In fact, Good2Go could contribute a dangerous new element to those he-said she-said rape cases. What Good2Go doesn’t tell users is that it keeps a private record of every “I’m Good2Go” agreement logged in its system, tied to both users’ personal phone numbers and Good2Go accounts. (Records of interactions where users say “No” or just want to talk are not logged in this way.) Allman says that regular users aren’t permitted access to those records, but a government official with a subpoena could. “It wouldn’t be released except under legal circumstances,” Allman told me. “But it does create a data point that there was an occasion where one party asked the other for affirmative consent, that could be useful in the future … there are cases, of course, as we know, where the accused is an innocent party, so in that case, it could be beneficial to him.”

So, in other words, if you’re a rapist, all you need to do is convince your victim that you’re having a legitimate hook-up. Get her to log in her “consent” on this app. Once the record of her saying she wants sex is created, you then rape her, by say, forcing her to do a bunch of stuff she didn’t want to do. If she says no, who cares? You created a record of her saying yes. It’s basically a way for rapists to give themselves blanket permission to rape someone by creating a point in time she said “yes”, and then saying everything that happened after that was covered by it. Sure, the app says that you can withdraw consent at any time, but if you’re going to court with this and she says, “Well, yes, I said yes to sex on the app, but I didn’t think he meant he would hold me down and anally rape me,” odds are that little disclaimer will not offer much protection to the victim. It’s already hard enough for victims of rape who were tricked into thinking they were on a real date only to have rape sprung on them to convince juries they weren’t consenting. This would make it a nightmare.

I have bolded the bits that screamed, “We don’t give a shit about consent, we just want to shelter rapists!” to me.

I’ll tell you right now, anybody trying to get me to use this app with them is getting nothing. I will not touch the app or them. They will be required to exit my presence immediately.

And if I end up on a jury, and some dumbshit wants to claim xe didn’t rape this person because look! the app recorded they consented! – well, let’s just say that fucker’s going down hard, because I will end them. I’ll know they’re playing silly buggers. I’ll know all they cared about was covering their ass, not making sure their partner was having safe, consensual fun with them.

Image is a drawing of a young woman talking to a young man. Both are holding books and look as if they're students. The caption reads, "Your box of condoms says you're in to safe sex. Your Tap-Out shirt says you don't care if it's consensual."

If you’re having trouble seeing the problem, imagine an app called Good2Tattoo, which your tattoo artist made you use, and which only recorded you saying yes to getting a tattoo – but didn’t record if you said “no” or “yes, but not that Boy Bands Rule! tattoo you’re offering.” Imagine the tattoo artist stamped you permanently with the boy bands ink anyway, over your objections, and used your initial yes, recorded by the app, to argue in court that you agreed to the whole thing – and increased their chances of getting away with violating you because of it. That’s basically what this app is doing. And rapists will see it as a spiffy new tool in their getting-away-with-rape arsenal, whether they admit what they’re doing is rape or not.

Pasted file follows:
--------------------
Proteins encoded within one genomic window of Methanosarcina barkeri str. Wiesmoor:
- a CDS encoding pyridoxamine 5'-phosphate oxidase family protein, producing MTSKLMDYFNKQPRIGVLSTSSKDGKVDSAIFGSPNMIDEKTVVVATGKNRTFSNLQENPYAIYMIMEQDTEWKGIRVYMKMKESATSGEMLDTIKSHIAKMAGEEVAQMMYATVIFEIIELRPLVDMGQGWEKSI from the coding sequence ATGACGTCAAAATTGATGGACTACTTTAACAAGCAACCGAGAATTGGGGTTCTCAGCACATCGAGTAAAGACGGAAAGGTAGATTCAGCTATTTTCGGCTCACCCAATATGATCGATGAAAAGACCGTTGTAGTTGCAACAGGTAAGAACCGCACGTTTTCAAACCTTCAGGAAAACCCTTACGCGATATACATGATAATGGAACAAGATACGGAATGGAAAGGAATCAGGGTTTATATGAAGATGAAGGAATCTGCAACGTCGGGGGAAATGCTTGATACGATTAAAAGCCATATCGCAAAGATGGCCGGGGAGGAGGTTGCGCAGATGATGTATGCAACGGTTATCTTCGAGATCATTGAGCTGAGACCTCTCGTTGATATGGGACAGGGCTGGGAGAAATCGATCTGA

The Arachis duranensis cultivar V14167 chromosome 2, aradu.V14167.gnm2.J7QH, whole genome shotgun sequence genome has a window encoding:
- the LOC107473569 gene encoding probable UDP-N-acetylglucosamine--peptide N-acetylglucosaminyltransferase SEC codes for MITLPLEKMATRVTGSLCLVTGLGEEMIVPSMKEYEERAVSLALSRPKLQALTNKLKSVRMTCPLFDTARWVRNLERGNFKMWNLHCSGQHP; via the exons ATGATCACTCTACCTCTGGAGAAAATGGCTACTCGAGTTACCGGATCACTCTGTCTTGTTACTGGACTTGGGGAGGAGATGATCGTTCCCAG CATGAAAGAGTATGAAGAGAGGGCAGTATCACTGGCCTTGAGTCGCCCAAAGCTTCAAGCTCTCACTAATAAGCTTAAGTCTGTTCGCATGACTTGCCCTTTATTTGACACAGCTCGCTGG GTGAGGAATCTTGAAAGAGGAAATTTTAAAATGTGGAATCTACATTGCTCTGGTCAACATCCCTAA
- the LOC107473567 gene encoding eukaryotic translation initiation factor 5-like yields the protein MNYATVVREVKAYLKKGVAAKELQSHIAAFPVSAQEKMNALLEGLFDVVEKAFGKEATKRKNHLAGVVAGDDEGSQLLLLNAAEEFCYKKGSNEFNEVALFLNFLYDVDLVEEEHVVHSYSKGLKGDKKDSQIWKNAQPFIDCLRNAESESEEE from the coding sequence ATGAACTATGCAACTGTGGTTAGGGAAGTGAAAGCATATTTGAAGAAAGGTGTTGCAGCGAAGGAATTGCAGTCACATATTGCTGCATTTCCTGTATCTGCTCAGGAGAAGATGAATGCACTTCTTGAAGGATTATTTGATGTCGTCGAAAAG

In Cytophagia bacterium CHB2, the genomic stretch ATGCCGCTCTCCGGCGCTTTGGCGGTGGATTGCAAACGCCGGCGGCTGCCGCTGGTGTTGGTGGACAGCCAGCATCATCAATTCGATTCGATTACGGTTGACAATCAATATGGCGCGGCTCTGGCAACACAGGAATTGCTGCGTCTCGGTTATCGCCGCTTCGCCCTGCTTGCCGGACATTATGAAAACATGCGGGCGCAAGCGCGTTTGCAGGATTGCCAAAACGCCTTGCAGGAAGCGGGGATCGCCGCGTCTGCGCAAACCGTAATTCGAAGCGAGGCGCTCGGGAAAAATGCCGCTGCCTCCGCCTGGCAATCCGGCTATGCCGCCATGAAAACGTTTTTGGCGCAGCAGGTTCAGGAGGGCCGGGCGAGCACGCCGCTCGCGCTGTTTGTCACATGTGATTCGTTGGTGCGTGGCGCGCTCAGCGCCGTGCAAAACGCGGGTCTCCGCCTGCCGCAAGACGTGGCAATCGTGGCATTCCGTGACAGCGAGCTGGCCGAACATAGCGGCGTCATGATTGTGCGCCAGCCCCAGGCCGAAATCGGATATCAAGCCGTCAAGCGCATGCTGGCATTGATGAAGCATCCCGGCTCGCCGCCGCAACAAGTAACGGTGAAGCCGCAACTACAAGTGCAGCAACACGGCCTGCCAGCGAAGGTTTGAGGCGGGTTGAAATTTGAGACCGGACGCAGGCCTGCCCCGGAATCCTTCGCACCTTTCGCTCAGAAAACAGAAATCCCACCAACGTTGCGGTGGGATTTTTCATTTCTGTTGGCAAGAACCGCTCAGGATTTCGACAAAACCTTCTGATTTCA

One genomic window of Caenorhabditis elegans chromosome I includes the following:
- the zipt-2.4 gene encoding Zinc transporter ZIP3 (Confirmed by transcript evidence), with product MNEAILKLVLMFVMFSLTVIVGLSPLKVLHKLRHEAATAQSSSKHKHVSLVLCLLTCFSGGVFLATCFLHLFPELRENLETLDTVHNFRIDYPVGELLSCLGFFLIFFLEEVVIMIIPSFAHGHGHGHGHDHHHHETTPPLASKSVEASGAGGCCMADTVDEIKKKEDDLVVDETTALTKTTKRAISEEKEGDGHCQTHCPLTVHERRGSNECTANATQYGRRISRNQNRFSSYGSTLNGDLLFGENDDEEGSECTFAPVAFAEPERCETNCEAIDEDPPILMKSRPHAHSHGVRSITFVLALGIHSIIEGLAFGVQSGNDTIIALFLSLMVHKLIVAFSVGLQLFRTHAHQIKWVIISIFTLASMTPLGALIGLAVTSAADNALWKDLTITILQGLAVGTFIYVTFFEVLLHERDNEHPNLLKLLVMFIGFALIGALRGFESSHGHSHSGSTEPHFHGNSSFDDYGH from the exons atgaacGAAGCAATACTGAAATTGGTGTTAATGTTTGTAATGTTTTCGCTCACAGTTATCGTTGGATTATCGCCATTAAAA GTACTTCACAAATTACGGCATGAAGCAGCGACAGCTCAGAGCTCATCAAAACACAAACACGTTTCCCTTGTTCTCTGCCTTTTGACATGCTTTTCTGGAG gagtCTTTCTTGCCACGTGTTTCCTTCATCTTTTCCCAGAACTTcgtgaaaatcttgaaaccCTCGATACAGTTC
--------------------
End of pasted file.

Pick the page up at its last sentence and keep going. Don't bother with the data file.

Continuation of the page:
As for those who genuinely think this app is a great idea and they should use it to protect themselves from false accusations of rape: I think you should probably not have sex with other people. Sex toys have gotten very good over the years. Please avail yourself of them instead, at least until you are educated enough to have consensual, safe sex with an enthusiastically consenting partner, sans awful app.

Let’s Bring Skepticon and the Ada Initiative Together! #skeptics4ada

So, remember how I talked about taking our activism, passion and filthy atheist lucre elsewhere?  Here’s an elsewhere: the Ada Initiative. It’s named for Ada Lovelace, “the enchantress of numbers” and the first person who wrote an algorithm meant for machines. She was essentially a computer programmer before there were even computers, people. That’s how awesome she is.

Image is a watercolor of Ada Lovelace, wearing a lovely purple dress and holding a fan.

Ada Lovelace, my darlings. She exudes awesome, doesn’t she just? I definitely need to make this costume for Halloween once I’ve got the hang of this seamstress stuff. Watercolor portrait by Alfred Edward Chalon (1780–1860). Image courtesy Science & Society Picture Library via Wikimedia Commons.

So this foundation honors her memory by supporting women in tech. They are not afraid of a certain f-word, either:

Image is a drawing of the words "Not afraid to say the f-word - feminism"

Hells to the yes! Image via the Ada Initiative website.

And they’re currently raising money for another excellent year of activism. They’ve got a challenge out to us: raise $5,000, and they’ll bring their Ally Skills Workshop to Skepticon.

The Ally Skills Workshop teaches men simple, everyday ways to support women in their workplaces and communities. Participants learn techniques that work at the office, at conferences, and online. The skills we teach are relevant everywhere, including skills particularly relevant to open technology and culture communities. At the end of the workshop, participants will feel more confident in speaking up to support women, be more aware of the challenges facing women in their workplaces and communities, and have closer relationships with the other participants.